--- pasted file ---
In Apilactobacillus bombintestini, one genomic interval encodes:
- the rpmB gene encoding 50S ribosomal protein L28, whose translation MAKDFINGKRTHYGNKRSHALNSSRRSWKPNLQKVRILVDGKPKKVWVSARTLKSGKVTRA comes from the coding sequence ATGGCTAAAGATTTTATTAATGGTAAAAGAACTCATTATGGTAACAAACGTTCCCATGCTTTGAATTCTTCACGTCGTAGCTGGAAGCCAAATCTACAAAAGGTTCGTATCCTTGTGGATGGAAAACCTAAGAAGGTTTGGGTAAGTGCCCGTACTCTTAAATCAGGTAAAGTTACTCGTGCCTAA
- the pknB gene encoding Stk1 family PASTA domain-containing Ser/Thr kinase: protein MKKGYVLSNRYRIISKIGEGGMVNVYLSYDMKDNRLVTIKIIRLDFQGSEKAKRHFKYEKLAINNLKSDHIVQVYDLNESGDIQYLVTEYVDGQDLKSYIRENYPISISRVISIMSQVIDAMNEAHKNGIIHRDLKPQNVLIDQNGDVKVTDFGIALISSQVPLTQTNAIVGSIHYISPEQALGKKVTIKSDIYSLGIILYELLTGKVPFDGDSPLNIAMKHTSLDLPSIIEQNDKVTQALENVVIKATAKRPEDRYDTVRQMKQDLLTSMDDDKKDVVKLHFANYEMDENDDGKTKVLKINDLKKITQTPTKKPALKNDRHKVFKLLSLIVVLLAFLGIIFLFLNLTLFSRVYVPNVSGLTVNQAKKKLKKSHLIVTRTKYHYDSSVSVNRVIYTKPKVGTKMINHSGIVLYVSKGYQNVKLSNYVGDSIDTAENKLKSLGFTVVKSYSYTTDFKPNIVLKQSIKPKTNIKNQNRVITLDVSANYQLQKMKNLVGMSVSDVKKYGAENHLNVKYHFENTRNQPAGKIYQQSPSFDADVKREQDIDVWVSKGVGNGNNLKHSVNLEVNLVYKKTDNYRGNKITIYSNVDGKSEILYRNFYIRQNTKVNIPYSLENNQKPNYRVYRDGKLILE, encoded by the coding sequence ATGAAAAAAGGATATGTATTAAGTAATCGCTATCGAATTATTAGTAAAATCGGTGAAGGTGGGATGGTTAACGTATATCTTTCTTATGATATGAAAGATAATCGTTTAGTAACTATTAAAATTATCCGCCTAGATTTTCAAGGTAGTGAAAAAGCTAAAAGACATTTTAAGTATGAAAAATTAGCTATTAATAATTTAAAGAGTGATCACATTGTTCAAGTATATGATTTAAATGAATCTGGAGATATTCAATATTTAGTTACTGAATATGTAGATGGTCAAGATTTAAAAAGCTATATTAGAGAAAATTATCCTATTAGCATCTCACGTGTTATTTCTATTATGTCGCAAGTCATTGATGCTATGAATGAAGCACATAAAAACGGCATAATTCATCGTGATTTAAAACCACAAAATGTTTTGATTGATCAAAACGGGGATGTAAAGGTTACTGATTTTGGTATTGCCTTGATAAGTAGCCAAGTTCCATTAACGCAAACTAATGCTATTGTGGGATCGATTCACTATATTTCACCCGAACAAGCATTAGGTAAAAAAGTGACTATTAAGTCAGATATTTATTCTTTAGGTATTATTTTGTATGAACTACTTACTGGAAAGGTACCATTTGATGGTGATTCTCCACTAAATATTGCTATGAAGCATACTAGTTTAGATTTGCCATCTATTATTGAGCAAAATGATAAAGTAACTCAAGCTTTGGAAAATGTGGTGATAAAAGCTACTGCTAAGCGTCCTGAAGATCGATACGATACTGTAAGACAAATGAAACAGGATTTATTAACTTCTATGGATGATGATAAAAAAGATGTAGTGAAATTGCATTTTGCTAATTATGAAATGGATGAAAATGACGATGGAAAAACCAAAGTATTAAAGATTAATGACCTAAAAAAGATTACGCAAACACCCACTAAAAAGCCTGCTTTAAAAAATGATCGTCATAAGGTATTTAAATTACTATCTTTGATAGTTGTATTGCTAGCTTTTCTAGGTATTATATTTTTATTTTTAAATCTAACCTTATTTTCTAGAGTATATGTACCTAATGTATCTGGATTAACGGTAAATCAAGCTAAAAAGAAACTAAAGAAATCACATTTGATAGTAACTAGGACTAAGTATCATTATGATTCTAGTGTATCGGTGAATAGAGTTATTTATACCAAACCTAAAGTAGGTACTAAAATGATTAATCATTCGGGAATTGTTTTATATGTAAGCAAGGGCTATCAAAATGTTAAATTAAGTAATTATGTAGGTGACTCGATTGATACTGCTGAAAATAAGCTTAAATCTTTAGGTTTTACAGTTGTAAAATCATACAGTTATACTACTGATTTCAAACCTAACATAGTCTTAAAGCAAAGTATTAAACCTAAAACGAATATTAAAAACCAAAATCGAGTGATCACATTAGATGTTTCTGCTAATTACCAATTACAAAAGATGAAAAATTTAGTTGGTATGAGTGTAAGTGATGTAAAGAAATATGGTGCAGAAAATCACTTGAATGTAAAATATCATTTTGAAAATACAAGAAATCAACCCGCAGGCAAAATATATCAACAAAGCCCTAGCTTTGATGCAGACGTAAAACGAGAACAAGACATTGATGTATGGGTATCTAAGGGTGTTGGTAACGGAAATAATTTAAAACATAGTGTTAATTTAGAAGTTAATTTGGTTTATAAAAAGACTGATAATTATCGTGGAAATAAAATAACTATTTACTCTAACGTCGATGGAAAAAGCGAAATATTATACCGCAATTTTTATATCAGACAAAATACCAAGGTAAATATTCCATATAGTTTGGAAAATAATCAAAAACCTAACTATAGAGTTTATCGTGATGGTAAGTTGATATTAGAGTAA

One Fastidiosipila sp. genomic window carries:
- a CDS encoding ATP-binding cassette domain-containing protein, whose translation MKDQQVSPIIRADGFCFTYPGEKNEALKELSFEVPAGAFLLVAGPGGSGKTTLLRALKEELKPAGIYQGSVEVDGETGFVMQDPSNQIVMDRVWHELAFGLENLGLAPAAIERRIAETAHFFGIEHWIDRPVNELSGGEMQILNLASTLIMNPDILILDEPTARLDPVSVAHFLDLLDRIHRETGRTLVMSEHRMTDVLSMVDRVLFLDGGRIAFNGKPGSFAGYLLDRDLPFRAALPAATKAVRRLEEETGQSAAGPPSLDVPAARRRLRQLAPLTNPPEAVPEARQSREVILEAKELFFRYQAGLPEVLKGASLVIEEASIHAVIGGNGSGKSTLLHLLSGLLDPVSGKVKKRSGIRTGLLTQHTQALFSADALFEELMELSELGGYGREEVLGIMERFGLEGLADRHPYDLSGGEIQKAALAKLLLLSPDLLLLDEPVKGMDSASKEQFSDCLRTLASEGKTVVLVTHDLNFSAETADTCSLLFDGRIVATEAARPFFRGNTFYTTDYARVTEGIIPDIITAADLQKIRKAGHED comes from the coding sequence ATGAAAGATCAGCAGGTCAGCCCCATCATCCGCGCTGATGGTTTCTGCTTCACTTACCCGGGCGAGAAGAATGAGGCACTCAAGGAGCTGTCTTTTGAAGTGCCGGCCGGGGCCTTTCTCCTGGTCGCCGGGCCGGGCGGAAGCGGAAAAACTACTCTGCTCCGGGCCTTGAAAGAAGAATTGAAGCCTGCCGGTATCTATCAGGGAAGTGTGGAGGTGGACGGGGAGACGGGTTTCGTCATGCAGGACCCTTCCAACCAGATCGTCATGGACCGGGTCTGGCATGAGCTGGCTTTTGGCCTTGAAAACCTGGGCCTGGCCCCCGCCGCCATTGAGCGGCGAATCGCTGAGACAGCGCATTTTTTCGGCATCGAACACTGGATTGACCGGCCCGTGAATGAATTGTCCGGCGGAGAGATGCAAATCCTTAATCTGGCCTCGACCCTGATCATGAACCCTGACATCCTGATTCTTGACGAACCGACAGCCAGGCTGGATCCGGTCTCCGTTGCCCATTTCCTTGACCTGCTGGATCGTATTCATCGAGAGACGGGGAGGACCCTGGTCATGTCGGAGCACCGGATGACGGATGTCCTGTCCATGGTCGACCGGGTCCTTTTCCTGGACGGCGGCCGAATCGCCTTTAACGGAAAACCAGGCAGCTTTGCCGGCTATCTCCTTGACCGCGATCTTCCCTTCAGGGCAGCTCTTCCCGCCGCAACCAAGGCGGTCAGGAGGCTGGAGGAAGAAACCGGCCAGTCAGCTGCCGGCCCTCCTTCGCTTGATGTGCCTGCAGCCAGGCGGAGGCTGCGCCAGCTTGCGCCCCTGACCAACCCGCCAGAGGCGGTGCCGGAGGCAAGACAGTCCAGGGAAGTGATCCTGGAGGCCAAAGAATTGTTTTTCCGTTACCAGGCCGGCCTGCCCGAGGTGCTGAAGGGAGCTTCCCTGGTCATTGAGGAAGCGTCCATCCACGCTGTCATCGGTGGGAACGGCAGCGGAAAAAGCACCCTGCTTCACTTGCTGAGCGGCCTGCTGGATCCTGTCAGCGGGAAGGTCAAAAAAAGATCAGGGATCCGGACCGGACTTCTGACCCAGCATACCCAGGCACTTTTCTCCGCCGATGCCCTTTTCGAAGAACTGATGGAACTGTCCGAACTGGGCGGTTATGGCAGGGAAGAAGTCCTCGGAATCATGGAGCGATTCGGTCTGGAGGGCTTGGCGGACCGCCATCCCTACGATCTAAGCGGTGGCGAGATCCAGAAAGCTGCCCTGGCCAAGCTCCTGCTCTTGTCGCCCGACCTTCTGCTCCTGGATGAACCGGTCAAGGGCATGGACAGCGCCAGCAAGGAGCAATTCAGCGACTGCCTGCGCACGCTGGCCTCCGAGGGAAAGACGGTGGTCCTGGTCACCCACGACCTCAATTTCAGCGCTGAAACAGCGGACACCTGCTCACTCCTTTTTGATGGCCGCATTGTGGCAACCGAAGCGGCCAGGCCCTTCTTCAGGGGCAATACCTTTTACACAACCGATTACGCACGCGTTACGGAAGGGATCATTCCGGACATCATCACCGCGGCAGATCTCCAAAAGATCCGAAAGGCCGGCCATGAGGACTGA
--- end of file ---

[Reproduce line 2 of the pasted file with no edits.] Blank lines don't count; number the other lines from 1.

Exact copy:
- the rpmB gene encoding 50S ribosomal protein L28, whose translation MAKDFINGKRTHYGNKRSHALNSSRRSWKPNLQKVRILVDGKPKKVWVSARTLKSGKVTRA comes from the coding sequence ATGGCTAAAGATTTTATTAATGGTAAAAGAACTCATTATGGTAACAAACGTTCCCATGCTTTGAATTCTTCACGTCGTAGCTGGAAGCCAAATCTACAAAAGGTTCGTATCCTTGTGGATGGAAAACCTAAGAAGGTTTGGGTAAGTGCCCGTACTCTTAAATCAGGTAAAGTTACTCGTGCCTAA